Moldova: Background and U.S. Policy [June 7, 2011]   [open pdf - 267KB]

"Although a small country, Moldova has been of interest to U.S. policymakers due to its position between NATO and EU member Romania and strategic Ukraine. In addition, some experts have expressed concern about alleged Russian efforts to extend its hegemony over Moldova through various methods, including a troop presence, manipulation of Moldova's relationship with its breakaway Transnistria region, and energy supplies and other trading links. Moldova's political and economic weakness has made it a source of organized criminal activity of concern to U.S. policymakers, including trafficking in persons. […] The United States and Moldova have enjoyed good relations since the country's independence in 1991. In a sign of support for the pro-Western government, Vice President Joseph Biden visited Moldova in March 2011. At a speech in Chisinau, the country's capital, Biden praised Moldova for its commitment to reform and democratic values, including the holding of free and fair elections. He called on Moldova to continue its efforts to create a transparent legal system, to fight corruption, and to end human trafficking. He said that the United States would continue to support a settlement for Transnistria that preserves Moldova's sovereignty and territorial integrity within its internationally recognized borders. He said U.S. aid will help the Moldovan government create policies to spur economic growth and attract foreign investment, train civil society to become more effective advocates, and help improve Moldova's schools."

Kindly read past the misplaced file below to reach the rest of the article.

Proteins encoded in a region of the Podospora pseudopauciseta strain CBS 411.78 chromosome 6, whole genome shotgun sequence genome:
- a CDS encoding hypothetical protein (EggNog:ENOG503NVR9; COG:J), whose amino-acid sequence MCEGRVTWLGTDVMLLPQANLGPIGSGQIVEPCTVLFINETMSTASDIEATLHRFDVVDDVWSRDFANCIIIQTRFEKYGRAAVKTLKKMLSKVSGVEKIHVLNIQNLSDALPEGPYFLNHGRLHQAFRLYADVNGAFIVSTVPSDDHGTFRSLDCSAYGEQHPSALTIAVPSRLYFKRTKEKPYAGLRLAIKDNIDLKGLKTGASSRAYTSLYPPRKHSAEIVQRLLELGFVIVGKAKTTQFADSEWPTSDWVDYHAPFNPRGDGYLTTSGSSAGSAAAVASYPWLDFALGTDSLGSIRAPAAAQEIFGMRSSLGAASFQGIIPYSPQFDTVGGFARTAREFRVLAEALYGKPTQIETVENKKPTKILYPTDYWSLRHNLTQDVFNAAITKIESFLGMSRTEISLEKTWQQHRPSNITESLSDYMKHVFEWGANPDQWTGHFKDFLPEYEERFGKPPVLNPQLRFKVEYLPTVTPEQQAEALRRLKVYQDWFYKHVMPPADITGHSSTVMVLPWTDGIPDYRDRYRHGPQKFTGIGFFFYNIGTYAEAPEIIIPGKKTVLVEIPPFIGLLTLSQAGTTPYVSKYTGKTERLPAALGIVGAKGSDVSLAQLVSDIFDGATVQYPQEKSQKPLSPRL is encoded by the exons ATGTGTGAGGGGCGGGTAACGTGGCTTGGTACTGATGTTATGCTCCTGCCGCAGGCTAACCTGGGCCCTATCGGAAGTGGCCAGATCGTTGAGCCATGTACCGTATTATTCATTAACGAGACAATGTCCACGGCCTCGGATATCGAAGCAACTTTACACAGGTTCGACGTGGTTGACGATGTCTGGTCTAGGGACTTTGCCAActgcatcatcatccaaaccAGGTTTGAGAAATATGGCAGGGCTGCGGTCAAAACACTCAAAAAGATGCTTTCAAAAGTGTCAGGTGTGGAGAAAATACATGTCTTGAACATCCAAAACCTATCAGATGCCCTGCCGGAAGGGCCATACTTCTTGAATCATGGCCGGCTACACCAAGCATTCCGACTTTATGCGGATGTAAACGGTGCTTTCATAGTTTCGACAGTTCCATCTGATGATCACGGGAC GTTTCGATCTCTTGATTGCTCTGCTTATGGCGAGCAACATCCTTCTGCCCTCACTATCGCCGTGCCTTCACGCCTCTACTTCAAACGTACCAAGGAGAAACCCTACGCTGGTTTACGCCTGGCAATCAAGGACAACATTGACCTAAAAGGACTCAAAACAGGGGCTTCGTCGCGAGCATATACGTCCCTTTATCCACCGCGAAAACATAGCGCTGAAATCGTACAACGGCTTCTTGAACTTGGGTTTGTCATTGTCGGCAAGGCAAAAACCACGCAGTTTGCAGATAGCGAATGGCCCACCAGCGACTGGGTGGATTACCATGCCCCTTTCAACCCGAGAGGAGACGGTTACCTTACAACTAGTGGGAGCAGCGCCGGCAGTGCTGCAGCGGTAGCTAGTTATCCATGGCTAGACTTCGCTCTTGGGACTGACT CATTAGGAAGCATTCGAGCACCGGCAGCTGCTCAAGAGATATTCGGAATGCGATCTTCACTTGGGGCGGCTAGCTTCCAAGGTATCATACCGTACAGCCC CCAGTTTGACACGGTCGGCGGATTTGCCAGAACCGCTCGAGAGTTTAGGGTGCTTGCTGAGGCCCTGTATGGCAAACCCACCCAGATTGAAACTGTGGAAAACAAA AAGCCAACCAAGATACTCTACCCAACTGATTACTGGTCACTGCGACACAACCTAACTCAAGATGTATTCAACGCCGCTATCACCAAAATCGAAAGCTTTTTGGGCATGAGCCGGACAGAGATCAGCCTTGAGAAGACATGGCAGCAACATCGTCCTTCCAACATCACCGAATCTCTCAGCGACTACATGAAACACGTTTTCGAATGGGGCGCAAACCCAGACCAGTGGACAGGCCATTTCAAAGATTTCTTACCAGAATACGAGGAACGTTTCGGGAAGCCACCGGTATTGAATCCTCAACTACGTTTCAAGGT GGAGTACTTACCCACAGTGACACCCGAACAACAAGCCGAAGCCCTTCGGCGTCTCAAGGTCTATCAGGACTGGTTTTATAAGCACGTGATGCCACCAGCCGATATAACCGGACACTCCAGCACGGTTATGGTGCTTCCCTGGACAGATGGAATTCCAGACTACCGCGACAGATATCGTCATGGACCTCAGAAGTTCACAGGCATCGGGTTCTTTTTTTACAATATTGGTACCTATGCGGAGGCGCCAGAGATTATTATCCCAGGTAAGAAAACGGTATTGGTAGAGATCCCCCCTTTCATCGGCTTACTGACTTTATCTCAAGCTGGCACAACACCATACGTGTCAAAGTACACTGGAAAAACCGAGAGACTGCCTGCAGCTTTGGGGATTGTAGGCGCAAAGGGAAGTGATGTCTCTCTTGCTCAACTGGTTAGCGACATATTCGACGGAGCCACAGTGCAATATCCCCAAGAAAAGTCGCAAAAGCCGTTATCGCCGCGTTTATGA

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CRS Report for Congress, RS21981
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